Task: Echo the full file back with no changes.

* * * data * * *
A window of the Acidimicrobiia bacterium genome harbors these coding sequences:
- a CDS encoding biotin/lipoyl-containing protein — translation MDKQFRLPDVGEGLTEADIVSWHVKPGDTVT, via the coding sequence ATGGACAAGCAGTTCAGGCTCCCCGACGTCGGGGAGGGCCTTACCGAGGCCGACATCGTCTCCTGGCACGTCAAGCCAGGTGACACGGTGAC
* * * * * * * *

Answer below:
A window of the Acidimicrobiia bacterium genome harbors these coding sequences:
- a CDS encoding biotin/lipoyl-containing protein — translation MDKQFRLPDVGEGLTEADIVSWHVKPGDTVT, via the coding sequence ATGGACAAGCAGTTCAGGCTCCCCGACGTCGGGGAGGGCCTTACCGAGGCCGACATCGTCTCCTGGCACGTCAAGCCAGGTGACACGGTGAC